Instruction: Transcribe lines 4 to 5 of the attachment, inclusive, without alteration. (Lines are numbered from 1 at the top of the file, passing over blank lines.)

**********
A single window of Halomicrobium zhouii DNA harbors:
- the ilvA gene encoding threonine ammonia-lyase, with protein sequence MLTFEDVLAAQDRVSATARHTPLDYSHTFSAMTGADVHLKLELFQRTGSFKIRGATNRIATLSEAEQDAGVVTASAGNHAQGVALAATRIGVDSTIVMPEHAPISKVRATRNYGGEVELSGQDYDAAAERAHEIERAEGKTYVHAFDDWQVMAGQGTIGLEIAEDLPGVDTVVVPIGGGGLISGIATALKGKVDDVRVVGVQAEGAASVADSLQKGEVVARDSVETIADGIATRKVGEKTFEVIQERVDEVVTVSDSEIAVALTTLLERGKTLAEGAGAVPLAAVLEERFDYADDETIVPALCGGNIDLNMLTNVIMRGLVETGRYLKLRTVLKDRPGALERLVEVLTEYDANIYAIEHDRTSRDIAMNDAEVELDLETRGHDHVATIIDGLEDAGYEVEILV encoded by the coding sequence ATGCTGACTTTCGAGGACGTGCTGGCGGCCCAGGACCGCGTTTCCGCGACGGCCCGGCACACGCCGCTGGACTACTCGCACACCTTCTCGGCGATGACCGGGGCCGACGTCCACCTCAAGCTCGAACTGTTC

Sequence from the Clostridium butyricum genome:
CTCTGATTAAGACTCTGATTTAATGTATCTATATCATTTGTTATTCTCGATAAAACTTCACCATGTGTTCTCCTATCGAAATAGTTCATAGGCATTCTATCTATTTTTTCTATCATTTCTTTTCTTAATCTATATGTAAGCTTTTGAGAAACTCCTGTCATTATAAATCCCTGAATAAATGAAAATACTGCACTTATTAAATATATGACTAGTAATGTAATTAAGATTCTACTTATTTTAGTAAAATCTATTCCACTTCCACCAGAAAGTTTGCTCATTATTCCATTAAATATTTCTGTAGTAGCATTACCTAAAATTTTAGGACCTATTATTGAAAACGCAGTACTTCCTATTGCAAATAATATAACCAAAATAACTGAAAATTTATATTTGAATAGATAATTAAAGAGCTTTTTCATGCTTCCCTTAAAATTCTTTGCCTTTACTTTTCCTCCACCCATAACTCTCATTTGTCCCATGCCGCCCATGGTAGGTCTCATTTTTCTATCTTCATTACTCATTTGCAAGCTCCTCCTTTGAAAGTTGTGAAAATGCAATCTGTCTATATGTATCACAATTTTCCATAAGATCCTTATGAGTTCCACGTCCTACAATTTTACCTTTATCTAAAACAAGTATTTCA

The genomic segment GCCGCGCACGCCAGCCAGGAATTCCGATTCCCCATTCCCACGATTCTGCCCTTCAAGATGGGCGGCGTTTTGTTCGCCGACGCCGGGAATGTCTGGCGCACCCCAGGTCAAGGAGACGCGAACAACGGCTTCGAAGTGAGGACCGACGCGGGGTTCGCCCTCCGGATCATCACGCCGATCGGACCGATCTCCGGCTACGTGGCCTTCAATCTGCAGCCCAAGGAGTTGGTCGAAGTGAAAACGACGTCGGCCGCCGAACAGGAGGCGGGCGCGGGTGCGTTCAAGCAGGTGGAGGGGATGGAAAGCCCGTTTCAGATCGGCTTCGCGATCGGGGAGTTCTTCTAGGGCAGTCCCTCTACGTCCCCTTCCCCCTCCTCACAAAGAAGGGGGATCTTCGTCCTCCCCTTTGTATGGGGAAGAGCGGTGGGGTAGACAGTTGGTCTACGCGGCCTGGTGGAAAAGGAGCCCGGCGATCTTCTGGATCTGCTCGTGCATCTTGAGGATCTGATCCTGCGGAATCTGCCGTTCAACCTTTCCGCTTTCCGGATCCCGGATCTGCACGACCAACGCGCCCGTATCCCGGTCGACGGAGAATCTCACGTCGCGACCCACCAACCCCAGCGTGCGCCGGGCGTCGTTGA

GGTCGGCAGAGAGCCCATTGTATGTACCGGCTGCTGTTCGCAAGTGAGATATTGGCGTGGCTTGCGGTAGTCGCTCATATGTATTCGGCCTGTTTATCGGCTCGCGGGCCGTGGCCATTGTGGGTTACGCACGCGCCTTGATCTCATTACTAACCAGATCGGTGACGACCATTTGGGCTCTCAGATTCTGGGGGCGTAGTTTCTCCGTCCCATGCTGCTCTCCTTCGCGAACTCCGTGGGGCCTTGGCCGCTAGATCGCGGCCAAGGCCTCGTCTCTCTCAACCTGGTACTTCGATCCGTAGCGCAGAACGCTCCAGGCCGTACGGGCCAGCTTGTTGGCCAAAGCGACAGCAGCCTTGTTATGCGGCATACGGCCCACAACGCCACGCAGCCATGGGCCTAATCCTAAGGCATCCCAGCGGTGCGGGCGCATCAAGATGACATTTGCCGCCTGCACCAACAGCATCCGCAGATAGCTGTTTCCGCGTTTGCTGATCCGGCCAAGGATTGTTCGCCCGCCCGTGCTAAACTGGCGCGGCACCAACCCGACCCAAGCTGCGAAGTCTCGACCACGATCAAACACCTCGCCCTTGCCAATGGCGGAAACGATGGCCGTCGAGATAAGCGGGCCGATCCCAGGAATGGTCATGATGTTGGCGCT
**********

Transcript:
CTCTGATTAAGACTCTGATTTAATGTATCTATATCATTTGTTATTCTCGATAAAACTTCACCATGTGTTCTCCTATCGAAATAGTTCATAGGCATTCTATCTATTTTTTCTATCATTTCTTTTCTTAATCTATATGTAAGCTTTTGAGAAACTCCTGTCATTATAAATCCCTGAATAAATGAAAATACTGCACTTATTAAATATATGACTAGTAATGTAATTAAGATTCTACTTATTTTAGTAAAATCTATTCCACTTCCACCAGAAAGTTTGCTCATTATTCCATTAAATATTTCTGTAGTAGCATTACCTAAAATTTTAGGACCTATTATTGAAAACGCAGTACTTCCTATTGCAAATAATATAACCAAAATAACTGAAAATTTATATTTGAATAGATAATTAAAGAGCTTTTTCATGCTTCCCTTAAAATTCTTTGCCTTTACTTTTCCTCCACCCATAACTCTCATTTGTCCCATGCCGCCCATGGTAGGTCTCATTTTTCTATCTTCATTACTCATTTGCAAGCTCCTCCTTTGAAAGTTGTGAAAATGCAATCTGTCTATATGTATCACAATTTTCCATAAGATCCTTATGAGTTCCACGTCCTACAATTTTACCTTTATCTAAAACAAGTATTTCA

The genomic segment GCCGCGCACGCCAGCCAGGAATTCCGATTCCCCATTCCCACGATTCTGCCCTTCAAGATGGGCGGCGTTTTGTTCGCCGACGCCGGGAATGTCTGGCGCACCCCAGGTCAAGGAGACGCGAACAACGGCTTCGAAGTGAGGACCGACGCGGGGTTCGCCCTCCGGATCATCACGCCGATCGGACCGATCTCCGGCTACGTGGCCTTCAATCTGCAGCCCAAGGAGTTGGTCGAAGTGAAAACGACGTCGGCCGCCGAACAGGAGGCGGGCGCGGGTGCGTTCAAGCAGGTGGAGGGGATGGAAAGCCCGTTTCAGATCGGCTTCGCGATCGGGGAGTTCTTCTAGGGCAGTCCCTCTACGTCCCCTTCCCCCTCCTCACAAAGAAGGGGGATCTTCGTCCTCCCCTTTGTATGGGGAAGAGCGGTGGGGTAGACAGTTGGTCTACGCGGCCTGGTGGAAAAGGAGCCCGGCGATCTTCTGGATCTGCTCGTGCATCTTGAGGATCTGATCCTGCGGAATCTGCCGTTCAACCTTTCCGCTTTCCGGATCCCGGATCTGCACGACCAACGCGCCCGTATCCCGGTCGACGGAGAATCTCACGTCGCGACCCACCAACCCCAGCGTGCGCCGGGCGTCGTTGA